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A systematic review and meta-analysis of outcomes in pediatric, recurrent ependymoma

  • Lennox Byer
  • Cassie N. Kline
  • Christina Coleman
  • Isabel E. Allen
  • Evans Whitaker
  • Sabine MuellerEmail author
Topic Review

Abstract

Purpose

The purpose of this study was to determine outcomes in recurrent pediatric ependymoma.

Methods

We performed a systematic review of PubMed, Embase, Web of Science and the Cochrane Library for studies reporting on survival outcomes for pediatric patients with recurrent ependymoma. We then performed a meta-analysis of all eligible results. Survival outcomes were identified across location of recurrence, therapy at recurrence, and age at recurrence.

Results

Eleven studies met final inclusion criteria. Pooled median progression free survival (PFS) from date of first recurrence was 6.7 months (95% confidence interval [95% CI] 4.7–8.8). Pooled median overall survival (OS) from date of first recurrence was 11.2 months (95% CI 6.4–16.0). Participants with supratentorial recurrences demonstrated a shorter OS of 8.3 months (95% CI 3.2–13.3) compared to 20.1 months (95% CI 8.4–31.7) for those with infratentorial recurrence. Patients who underwent surgery at recurrence had a median OS of 24.2 months (95% CI 14.2–34.1) compared to 29.2 months (95% CI 17.4–41.1) in those who received radiation compared to 19.3 months (95% CI 10.3–28.3) in those who received chemotherapy. Patients younger than age 3 years at time of recurrence demonstrated a median OS of 31.0 months (95% CI − 25.3–87.3) compared to 17.5 months (95% CI 9.9–25.2) for those that recurred beyond 3 years of age.

Conclusions

Our findings illustrate that children with recurrent ependymoma suffer from poor outcomes; however, these outcomes range widely depending on patient, tumor, and treatment characteristics. New therapies and treatment strategies are needed to improve outcomes in this group.

Keywords

Pediatric Recurrent Ependymoma Systematic review 

Notes

Acknowledgements

LB is in part supported by grants from the National Center for Advancing Translational Sciences of the National Institutes of health (TL1TR001871). CK is supported by grants from the Frank A. Campini Foundation, Cannonball Kids’ Cancer (A129749), and National Institutes of Health National Center for Advancing Translational Sciences (KL2TR001870). This content is solely the responsibility of the authors and does not necessarily represent the official views of the NIH.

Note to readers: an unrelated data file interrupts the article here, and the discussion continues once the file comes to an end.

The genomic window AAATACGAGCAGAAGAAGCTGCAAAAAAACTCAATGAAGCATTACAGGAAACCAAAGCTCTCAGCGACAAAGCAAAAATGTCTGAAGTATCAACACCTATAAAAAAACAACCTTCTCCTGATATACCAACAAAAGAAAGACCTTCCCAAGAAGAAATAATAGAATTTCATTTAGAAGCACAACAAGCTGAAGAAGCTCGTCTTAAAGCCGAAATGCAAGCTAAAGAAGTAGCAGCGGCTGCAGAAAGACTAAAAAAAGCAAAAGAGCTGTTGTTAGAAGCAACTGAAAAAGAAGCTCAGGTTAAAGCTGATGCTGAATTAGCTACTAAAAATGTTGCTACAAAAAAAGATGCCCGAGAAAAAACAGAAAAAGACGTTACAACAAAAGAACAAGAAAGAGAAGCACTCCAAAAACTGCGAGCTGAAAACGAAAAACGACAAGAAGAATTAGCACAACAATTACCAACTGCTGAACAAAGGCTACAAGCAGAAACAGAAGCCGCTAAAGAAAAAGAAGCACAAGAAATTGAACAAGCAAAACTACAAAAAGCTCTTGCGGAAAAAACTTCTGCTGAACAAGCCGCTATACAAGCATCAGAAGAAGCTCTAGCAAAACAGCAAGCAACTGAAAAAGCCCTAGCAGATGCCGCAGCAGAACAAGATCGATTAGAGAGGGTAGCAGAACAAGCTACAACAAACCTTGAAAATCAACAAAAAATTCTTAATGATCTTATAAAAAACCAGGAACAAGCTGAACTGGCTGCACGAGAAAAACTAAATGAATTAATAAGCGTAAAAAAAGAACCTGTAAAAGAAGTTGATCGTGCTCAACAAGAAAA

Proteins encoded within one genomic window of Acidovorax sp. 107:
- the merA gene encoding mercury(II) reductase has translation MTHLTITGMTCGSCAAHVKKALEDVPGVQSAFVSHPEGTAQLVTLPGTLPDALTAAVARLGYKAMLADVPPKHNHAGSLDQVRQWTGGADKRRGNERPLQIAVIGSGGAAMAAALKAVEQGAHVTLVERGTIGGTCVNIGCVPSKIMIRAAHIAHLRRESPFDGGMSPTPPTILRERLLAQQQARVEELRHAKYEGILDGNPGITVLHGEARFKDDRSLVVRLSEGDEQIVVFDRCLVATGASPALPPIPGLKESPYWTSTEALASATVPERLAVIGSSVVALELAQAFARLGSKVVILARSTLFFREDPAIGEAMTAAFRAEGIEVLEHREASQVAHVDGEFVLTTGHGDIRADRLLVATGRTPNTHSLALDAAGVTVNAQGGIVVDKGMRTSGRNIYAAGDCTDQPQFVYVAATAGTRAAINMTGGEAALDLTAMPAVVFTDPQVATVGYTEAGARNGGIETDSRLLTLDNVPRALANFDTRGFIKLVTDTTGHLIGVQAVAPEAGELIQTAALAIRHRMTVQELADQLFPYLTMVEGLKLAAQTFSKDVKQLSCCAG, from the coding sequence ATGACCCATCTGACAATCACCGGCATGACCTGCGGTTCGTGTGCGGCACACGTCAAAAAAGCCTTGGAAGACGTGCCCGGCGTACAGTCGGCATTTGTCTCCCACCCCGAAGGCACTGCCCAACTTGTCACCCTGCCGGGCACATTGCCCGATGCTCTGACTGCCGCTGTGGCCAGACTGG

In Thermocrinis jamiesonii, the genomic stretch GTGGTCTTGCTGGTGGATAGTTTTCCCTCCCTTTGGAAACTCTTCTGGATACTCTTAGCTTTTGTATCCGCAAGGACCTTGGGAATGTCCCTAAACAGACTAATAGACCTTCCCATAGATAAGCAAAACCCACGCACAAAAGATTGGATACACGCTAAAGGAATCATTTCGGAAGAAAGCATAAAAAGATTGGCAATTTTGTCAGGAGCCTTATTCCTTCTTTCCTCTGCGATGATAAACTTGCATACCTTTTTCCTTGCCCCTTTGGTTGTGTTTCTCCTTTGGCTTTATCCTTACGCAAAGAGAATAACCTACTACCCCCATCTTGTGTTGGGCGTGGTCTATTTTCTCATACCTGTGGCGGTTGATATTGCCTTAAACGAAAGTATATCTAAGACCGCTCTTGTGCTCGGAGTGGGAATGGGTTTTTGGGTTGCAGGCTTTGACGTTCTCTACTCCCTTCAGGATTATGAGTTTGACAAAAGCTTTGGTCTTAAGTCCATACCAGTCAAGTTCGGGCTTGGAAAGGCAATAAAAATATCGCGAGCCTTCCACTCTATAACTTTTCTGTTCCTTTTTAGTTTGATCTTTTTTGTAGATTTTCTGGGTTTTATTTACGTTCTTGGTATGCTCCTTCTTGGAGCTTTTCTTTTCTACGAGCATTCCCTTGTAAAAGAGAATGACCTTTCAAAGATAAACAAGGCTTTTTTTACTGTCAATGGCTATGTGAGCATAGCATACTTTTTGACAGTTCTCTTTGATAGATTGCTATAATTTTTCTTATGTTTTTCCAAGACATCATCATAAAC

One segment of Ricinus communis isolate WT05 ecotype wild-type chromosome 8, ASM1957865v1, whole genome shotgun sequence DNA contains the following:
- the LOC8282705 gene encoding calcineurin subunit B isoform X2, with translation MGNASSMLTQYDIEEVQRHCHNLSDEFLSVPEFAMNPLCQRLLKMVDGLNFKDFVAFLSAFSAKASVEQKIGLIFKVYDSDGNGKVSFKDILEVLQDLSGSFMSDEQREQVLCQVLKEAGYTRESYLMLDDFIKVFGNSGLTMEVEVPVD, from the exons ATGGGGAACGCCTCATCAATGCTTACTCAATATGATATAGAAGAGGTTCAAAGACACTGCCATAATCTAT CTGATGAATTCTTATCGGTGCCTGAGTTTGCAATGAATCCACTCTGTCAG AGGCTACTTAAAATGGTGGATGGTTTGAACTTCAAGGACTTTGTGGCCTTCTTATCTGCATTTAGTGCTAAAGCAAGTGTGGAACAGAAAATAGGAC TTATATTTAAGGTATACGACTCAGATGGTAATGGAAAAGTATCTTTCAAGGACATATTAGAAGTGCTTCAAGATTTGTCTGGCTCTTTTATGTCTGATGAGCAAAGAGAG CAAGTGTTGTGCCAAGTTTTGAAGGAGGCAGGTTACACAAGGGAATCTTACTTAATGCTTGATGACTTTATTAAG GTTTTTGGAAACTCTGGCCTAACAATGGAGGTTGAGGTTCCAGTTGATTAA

Funding

No external funding was used to directly support this study.

Compliance with ethical standards

Conflict of interest

The authors declare that they have no conflicts of interest.

Ethical approval

All information gathering and analyses were in accordance with the ethical standards of the UCSF IRB. Accordingly, this study did not require IRB approval given its usage of only unidentifiable information from the literature.

Supplementary material

11060_2019_3255_MOESM1_ESM.docx (27 kb)
Supplementary file1 (DOCX 26 kb)
11060_2019_3255_MOESM2_ESM.pptx (86 kb)
Supplementary file2 (PPTX 85 kb)

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Copyright information

© Springer Science+Business Media, LLC, part of Springer Nature 2019

Authors and Affiliations

  1. 1.School of MedicineUniversity of California, San FranciscoSan FranciscoUSA
  2. 2.Division of Hematology/Oncology, Department of PediatricsUniversity of California, San FranciscoSan FranciscoUSA
  3. 3.Department of NeurologyUniversity of California, San FranciscoSan FranciscoUSA
  4. 4.Department of Pediatrics, Division of Pediatric Hematology/OncologyUCSF Benioff Children’s Hospital, OaklandOaklandUSA
  5. 5.Department of Epidemiology & BiostatisticsUniversity of California, San FranciscoSan FranciscoUSA
  6. 6.UCSF Health Sciences LibraryUniversity of California, San FranciscoSan FranciscoUSA
  7. 7.Department of Neurological SurgeryUniversity of California, San FranciscoSan FranciscoUSA
  8. 8.University Children’s Hospital ZuerichZurichSwitzerland

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